Scree, also called talus and detritic cone, is a term given to broken rock that appears at the bottom of crags, mountain cliffs or valley shoulders, forming a scree slope. The maximum inclination of such deposits corresponds to the angle of repose of the mean debris size.

The term "scree" comes from the Old Norse term for landslide, "skriða". [cite web|title=Scree|work=Online Etymology Dictionary|url=|accessdate=2006-04-20]

The term "scree" is sometimes used interchangeably with "talus", though scree refers to small rocks, like mixed size gravel and loose as dirt (e.g., anything smaller than a human fist), while talus can refer to rocks larger than scree. [cite web|title=Scree|work=Backpacker Magazine article on mountain skills.|url=|accessdate=2008-04-22] Going downhill on sturdy boots one is often able to slip-slide down a scree slope. Uphill takes more effort because one tends to slide a bit with every step. Talus is easier for stepping up, but not suitable for sliding down.

The formation of scree is often a result of frost heaving, one of the physical weathering processes that slowly wear mountains down. During the day, water can flow into cracks and crevices in the rock. If the temperature drops sufficiently, for example with the onset of evening, the water freezes. Since water expands when it freezes, it forms a powerful wedge which can eventually break out pieces of rock. A repeated cycle of freeze-thaw can lead to significant erosion and most of the loose rock or scree slopes so common in the mountains have been formed in this way.

For mountaineers screes may pose a danger. In a similar way, gravity causes an almost constant scree inclination by the impulse of falling rocks.

Formation of scree can occur on planets or moons other than the Earth. For example it is fairly common for fresh craters on the Moon to have piles of talus along the base of the inner wall.

Scree can also be the result of human activity, such as the scree beneath the sculpture Mount Rushmore in South Dakota.

ee also

* Angle of repose
* Cirque (landform)
* Gravel
* Mass wasting
* Landslide


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Look at other dictionaries:

  • Scree — (skr[=e]), n. A pebble; a stone; also, a heap of stones or rocky d[ e]bris. [Prov. Eng.] Southey. [1913 Webster] …   The Collaborative International Dictionary of English

  • scree — [skri:] n [Date: 1700 1800; : Old Norse; Origin: skritha landslide ] an area of loose soil and broken rocks on the side of a mountain ▪ a scree slope …   Dictionary of contemporary English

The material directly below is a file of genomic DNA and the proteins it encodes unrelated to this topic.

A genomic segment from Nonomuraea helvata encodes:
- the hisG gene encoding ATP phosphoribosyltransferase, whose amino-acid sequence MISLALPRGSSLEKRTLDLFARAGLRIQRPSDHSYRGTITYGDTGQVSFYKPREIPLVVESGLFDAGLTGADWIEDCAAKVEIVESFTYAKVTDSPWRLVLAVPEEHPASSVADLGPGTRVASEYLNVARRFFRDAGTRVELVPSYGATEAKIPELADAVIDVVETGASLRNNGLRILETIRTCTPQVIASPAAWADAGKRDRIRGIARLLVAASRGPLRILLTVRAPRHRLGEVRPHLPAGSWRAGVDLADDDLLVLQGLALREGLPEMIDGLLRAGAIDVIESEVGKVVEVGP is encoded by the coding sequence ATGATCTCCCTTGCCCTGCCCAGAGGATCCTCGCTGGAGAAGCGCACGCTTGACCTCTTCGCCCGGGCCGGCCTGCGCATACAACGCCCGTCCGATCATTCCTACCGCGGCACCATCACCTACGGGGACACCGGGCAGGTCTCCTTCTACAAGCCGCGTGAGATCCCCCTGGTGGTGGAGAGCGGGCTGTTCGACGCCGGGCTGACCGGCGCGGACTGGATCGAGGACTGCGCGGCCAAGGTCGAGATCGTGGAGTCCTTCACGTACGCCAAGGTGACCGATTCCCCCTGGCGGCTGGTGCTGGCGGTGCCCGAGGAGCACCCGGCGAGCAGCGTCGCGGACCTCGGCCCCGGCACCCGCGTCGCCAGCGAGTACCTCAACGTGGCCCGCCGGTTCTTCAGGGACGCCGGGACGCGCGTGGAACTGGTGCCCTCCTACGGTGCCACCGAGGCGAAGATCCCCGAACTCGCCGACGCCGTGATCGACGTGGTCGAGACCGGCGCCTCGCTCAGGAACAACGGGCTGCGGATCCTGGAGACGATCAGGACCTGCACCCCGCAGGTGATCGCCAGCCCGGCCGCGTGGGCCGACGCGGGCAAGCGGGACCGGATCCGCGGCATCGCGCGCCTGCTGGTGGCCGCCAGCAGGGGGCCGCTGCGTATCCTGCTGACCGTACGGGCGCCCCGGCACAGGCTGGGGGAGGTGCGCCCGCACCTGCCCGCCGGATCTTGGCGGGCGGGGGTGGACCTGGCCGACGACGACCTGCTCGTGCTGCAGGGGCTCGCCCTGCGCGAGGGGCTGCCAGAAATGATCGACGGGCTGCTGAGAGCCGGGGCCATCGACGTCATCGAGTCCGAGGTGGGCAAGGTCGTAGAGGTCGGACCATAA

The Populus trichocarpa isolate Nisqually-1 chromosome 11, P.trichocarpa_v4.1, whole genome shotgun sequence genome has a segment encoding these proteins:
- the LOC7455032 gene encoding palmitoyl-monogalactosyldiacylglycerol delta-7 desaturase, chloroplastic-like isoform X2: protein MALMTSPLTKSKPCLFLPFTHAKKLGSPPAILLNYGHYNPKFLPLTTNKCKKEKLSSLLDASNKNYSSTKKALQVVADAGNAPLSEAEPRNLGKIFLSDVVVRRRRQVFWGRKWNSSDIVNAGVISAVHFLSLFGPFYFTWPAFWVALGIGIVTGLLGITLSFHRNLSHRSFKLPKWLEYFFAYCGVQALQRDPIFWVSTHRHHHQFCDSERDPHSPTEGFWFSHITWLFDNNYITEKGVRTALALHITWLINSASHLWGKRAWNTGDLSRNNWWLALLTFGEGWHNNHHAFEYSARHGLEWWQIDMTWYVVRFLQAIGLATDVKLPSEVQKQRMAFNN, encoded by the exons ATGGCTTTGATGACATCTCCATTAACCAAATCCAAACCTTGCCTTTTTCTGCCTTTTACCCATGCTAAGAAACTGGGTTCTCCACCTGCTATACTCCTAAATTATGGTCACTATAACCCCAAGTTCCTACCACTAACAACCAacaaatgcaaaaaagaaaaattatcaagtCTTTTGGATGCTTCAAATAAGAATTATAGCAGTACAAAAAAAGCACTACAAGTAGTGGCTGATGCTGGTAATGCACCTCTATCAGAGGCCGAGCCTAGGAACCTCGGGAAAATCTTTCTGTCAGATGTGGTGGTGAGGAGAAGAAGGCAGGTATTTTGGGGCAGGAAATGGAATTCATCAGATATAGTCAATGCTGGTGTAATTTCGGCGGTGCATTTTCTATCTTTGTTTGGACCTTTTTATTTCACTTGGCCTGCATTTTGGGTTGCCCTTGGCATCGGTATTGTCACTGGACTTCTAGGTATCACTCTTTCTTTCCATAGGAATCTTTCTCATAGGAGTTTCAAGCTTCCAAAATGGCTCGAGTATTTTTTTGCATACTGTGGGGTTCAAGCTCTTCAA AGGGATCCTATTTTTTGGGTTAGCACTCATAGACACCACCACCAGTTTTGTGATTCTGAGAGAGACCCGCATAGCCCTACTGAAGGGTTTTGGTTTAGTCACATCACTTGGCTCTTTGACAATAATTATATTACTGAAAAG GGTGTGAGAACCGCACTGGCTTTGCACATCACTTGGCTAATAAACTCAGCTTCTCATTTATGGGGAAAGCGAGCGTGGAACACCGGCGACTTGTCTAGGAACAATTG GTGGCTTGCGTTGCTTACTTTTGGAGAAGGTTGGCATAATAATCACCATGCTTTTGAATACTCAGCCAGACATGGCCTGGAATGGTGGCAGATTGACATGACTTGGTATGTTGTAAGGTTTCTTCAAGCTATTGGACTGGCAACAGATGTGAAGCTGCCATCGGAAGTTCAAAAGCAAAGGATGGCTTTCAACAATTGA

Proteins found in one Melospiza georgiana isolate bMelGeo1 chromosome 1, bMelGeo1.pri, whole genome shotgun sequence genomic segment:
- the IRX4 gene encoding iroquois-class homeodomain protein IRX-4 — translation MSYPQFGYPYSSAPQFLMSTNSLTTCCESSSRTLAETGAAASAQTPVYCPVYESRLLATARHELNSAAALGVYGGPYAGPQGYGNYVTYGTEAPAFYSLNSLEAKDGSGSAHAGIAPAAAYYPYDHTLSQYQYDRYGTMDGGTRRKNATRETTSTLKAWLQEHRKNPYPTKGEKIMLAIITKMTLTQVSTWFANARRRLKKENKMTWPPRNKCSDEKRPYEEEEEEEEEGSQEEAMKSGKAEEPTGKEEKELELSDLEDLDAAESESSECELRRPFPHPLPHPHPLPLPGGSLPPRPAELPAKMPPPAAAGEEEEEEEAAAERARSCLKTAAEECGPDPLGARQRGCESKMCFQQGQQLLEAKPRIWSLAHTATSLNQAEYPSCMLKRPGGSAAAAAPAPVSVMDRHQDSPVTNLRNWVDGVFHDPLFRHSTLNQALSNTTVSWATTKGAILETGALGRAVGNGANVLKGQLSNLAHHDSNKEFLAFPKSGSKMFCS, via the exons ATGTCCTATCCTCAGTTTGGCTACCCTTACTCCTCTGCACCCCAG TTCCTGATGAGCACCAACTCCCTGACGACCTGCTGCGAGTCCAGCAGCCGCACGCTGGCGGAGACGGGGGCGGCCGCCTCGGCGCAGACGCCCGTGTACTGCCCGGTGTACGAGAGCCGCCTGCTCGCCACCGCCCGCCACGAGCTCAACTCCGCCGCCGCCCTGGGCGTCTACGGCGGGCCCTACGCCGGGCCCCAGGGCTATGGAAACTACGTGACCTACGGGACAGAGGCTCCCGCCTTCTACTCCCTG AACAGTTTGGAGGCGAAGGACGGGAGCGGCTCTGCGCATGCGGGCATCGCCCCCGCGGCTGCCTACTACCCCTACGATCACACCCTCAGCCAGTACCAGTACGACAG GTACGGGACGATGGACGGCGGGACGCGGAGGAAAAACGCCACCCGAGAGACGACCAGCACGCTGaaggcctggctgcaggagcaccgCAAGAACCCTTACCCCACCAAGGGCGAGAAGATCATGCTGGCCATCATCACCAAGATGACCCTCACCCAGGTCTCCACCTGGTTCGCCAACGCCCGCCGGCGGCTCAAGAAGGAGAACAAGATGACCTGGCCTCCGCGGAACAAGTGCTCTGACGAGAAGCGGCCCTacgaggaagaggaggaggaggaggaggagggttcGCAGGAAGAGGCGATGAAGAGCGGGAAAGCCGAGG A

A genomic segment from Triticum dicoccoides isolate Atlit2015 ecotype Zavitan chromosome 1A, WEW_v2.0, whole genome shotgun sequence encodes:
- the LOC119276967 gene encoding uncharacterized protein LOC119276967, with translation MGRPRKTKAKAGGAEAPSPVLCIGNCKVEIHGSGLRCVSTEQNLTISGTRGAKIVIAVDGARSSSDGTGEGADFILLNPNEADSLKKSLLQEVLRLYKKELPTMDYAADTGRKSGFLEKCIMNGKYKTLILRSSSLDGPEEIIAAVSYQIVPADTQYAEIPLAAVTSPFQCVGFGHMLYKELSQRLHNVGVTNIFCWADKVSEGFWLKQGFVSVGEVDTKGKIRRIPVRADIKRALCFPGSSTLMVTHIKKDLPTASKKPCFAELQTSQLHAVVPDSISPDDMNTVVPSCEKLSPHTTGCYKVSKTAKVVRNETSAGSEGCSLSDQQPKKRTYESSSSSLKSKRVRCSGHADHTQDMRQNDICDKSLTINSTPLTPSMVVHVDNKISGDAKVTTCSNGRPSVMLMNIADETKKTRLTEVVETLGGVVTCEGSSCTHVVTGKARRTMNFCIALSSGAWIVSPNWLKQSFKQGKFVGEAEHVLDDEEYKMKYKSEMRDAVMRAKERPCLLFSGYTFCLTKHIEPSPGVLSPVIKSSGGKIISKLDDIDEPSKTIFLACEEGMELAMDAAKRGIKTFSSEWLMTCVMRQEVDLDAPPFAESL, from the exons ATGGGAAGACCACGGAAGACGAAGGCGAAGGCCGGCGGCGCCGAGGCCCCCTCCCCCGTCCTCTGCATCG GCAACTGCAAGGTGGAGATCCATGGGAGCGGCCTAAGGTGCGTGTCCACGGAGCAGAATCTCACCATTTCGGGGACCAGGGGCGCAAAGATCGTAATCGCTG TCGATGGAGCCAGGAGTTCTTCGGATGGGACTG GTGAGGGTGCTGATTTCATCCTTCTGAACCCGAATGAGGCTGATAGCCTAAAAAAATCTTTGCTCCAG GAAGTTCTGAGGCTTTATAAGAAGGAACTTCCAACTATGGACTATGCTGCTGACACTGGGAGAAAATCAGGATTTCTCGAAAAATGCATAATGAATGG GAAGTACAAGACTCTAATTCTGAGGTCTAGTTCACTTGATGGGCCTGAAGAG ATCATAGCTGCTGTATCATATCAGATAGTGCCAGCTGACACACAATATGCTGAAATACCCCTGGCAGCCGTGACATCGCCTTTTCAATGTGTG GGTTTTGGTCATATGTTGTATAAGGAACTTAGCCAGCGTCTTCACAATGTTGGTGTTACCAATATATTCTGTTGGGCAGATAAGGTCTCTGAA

• scree — scree; scree·man; …   English syllables

  • scree — [ skri ] noun 1. ) uncount small loose pieces of broken rock at the bottom of a cliff or along the slopes of a mountain 2. ) count a slope covered with small pieces of rock …   Usage of the words and phrases in modern English

  • scree — 1781, back formation from screes (pl.) pebbles, small stones, from O.N. skriða landslide, from skriða to slide, glide, from P.Gmc. *skrithanan (Cf. O.E. scriþan to go, glide, O.S. skridan, Du. schrijden, O.H.G. scritan, Ger. schreiten to stride ) …   Etymology dictionary

  • scree — ► NOUN ▪ a mass of small loose stones that form or cover a slope on a mountain. ORIGIN probably from Old Norse, landslip …   English terms dictionary

  • scree — [skrē] n. [back form. < pl. screes < earlier screethes < ON skritha, landslide < skritha, to slide, creep, akin to Ger schreiten, to step < IE base * (s)ker , to turn, bend] TALUS2 (sense 2) …   English World dictionary

  • scree — 1. noun /ˈskɹiː/ a) Loose stony debris on a slope. Occasional rounds zinged off the scree, each with a different pitch. b) A slope of such material at the base of a cliff, etc. The next landmark was an apachita cairn, at the top of a steep scree …   Wiktionary

  • scree — [[t]skri͟ː[/t]] screes N VAR Scree is a mass of loose stones on the side of a mountain. Occasionally scree fell in a shower of dust and noise... He scrambled sideways down the scree slope …   English dictionary

  • scree —    A collective term for an accumulation of coarse rock debris or a sheet of coarse debris mantling a slope. Scree is not a synonym of talus, as scree includes loose rock fragments on slopes without cliffs.    Compare: talus, colluvium, mass… …   Glossary of landform and geologic terms

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